In response to your points:
1) Opportunity costs
3) High uncertainty around interventions: Similar thoughts to those expressed above. I have an unresolved tension in my mind when it comes to the value of preparedness interventions. I’m sympathetic to the case you’re making (heck, I even advocated (as a co-author) for general resilience interventions in a different post a few months ago); but, at the moment, I’m not exactly sure I know how to square that sympathy with the concerns I simultaneously have about preparedness rhetoric and action (at least in the nuclear risk field, where the danger of such rhetoric being misused seems particularly acute, given vested interests in maintaining the system and status-quo).
4) Civilizational Collapse:
What are the most promising strategies for reducing the risks posed by nuclear weapons / reducing the risk of nuclear war?
What kinds of evidence or other arguments are available for finding effective strategies in this space?
Also agree with one of the other comments: would be interesting to hear some further elaboration on what EA gets wrong, or is in danger of getting wrong, in the nuclear space.
Nice dissection of the VWH and its possible points of weakness, found this very helpful for thinking through the argument(s) on surveillance as an intervention!
Here's one (not very decisive) comment to add to what you say about "Maybe we could change human values so nobody (or almost nobody) wants to cause global catastrophes? ": This could link to efforts for understanding and addressing "the root causes" of terrorism (and other kinds of extreme violence). Research and thinking on this seems very unconclusive and far from providing a clear recipe for interventions at this point; but given the problems of the mass-surveillance approach that you outline, "tackling root causes/motivations" might still be worth looking into as a potential alternative approach towards reducing the risk of global catastrophe caused by "bad actors".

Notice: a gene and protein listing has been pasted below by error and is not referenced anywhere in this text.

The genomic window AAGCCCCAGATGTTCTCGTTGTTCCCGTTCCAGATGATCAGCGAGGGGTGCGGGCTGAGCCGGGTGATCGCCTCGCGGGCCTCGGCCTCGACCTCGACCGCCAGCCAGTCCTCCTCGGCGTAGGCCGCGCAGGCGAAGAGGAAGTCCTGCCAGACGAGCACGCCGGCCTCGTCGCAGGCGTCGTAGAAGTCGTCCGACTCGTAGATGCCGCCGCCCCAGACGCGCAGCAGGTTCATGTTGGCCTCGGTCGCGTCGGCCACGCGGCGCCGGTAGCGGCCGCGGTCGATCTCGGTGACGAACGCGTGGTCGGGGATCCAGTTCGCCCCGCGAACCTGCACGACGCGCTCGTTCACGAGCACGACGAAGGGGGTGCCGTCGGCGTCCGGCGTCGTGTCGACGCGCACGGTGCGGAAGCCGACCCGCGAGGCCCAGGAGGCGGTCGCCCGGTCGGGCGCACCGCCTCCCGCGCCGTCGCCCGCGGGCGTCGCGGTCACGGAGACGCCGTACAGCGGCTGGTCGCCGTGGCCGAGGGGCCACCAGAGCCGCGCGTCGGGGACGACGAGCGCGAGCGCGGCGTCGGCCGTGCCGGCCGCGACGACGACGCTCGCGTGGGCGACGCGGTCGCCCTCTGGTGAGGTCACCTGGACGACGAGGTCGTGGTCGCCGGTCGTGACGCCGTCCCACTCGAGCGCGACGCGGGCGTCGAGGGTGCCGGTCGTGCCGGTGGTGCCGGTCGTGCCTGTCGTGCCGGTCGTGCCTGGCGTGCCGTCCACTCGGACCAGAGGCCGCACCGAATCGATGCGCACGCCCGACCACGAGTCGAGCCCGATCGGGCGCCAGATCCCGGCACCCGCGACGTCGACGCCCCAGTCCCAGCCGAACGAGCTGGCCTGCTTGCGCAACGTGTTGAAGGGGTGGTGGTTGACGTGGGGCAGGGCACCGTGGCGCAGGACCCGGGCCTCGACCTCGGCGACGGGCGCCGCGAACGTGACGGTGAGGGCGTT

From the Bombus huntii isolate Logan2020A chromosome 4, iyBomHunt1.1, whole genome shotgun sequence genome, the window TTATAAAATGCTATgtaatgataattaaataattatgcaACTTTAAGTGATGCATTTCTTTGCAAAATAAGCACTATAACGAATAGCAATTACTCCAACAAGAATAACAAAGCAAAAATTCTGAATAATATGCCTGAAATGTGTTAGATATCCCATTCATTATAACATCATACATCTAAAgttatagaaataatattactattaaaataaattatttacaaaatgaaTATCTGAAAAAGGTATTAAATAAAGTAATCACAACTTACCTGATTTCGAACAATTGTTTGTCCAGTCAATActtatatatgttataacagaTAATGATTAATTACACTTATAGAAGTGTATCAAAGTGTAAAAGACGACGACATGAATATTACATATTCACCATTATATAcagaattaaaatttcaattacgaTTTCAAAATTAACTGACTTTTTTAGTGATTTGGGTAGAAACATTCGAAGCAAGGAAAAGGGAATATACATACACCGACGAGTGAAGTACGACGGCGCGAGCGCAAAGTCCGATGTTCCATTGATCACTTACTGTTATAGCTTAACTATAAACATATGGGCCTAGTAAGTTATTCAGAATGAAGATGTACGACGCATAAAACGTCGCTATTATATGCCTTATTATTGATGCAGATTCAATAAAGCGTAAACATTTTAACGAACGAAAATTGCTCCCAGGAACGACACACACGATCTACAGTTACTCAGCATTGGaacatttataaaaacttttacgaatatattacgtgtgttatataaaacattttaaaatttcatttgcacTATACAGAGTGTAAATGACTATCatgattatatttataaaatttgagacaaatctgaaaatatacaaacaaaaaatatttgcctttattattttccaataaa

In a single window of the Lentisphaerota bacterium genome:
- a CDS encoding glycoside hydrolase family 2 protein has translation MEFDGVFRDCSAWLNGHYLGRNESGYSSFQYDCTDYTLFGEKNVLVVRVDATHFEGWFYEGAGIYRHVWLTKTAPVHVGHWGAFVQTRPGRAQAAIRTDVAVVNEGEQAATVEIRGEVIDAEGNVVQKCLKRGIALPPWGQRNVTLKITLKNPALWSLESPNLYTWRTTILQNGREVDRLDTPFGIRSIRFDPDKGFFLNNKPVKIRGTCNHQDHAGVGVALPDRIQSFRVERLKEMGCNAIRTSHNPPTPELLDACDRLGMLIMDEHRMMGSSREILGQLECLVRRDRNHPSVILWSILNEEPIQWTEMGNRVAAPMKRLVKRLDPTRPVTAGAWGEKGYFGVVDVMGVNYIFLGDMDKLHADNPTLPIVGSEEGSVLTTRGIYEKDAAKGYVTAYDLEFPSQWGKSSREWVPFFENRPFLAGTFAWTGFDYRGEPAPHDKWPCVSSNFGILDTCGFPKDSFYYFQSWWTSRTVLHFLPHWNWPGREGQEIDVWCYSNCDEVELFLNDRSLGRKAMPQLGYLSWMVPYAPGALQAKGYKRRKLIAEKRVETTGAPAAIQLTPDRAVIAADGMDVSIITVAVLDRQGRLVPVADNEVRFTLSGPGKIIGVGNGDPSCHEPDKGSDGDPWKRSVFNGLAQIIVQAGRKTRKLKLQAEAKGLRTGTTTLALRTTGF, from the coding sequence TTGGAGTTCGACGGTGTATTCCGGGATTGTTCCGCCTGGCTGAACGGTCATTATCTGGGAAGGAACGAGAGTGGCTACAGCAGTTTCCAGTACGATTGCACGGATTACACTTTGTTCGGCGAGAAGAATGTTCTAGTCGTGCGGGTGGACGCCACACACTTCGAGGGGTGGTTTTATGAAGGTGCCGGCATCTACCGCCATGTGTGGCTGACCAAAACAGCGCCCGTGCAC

Great post, thanks for writing this up! I'm especially impressed by the compilation and description of different types of motivating emotions, seems quite comprehensive and very relatable to me.
I have one question about a minor-ish point you make:
"This isn’t the case for everyone: some people may arrive at EA following a series of rational arguments void of strong emotional appeals."
I've been wondering about that sort of reasoning quite a bit in the past (often in response to something an EA-minded person said). How can you arrive at EA-ish conclusions and goals solely through a serious of rational arguments? Do you not need emotions to feature at some point in order to define and justify how and why you seek to "make the world a better place"? (In other words: How can you arrive at the "ought" solely through rational argument?)
I'm not an expert on the topic and don't have sources on hand that would make the argument in greater detail, but I did take a course on 'The global nuclear regime' (broadly about institutional developments surrounding nuclear material and weapons control since 1945) and based on my knowledge from that, I'd suggest that there is a way to reconcile the two sets of claims. First, I think it's important to distinguish between 'surprise attack' and 'first strike'. The former is obviously a subset of the latter, but there are also other conceivable kinds of first strike attacks. Surprise attack, to me, sounds like an attack that is launched without an immediate trigger, with the purpose of hitting (and eliminating or severly weakening) an adversary unexpectedly. A nuclear first strike might, instead, be considered in a situation where a conflict is escalading to a point that a nuclear strike by the other party seems to be growing more likely. It might be considered as an instrument to prevent the other party from launching their missiles by hitting them first (e.g. because the costs of waiting for them to launch before counter-striking are considered unacceptable). This comes down to definitions, ultimately, but I think I wouldn't describe such a first strike as a surprise attack.Second, there is not necessarily a contradiction between there being plans for first- rather than second-strike attacks and US officials expressing doubts about the USSR's belief in US willingness to actually conduct a first strike. The US figures you mention might have thought that in that moment, the likelihood of a US first-strike was really low and that hence it would've been surprising for the USSR to start the detection project at that moment. These US figures might also have been disingenious or biased when assessing the honesty of the USSR leadership (I would argue that the tendency to attach hidden, often propagandistics, motives to 'enemy leaders' - without strong evidence base or even a coherent plausibility argument as support - is fairly common among US 'hawks'). Debending on who the key US figures mentioned in your summary are (unfortunately, I haven't read The Dead Hand), it might also be that they just weren't aware of the first strike plans of the US. Lastly (and I don't consider that one super likely), it might be that the US figures just thought that the Soviet leadership wouldn't expect a US first strike in spite of the plans for it (either because the Soviets didn't know about the plans, or because they didn't think the US was likely to act on them).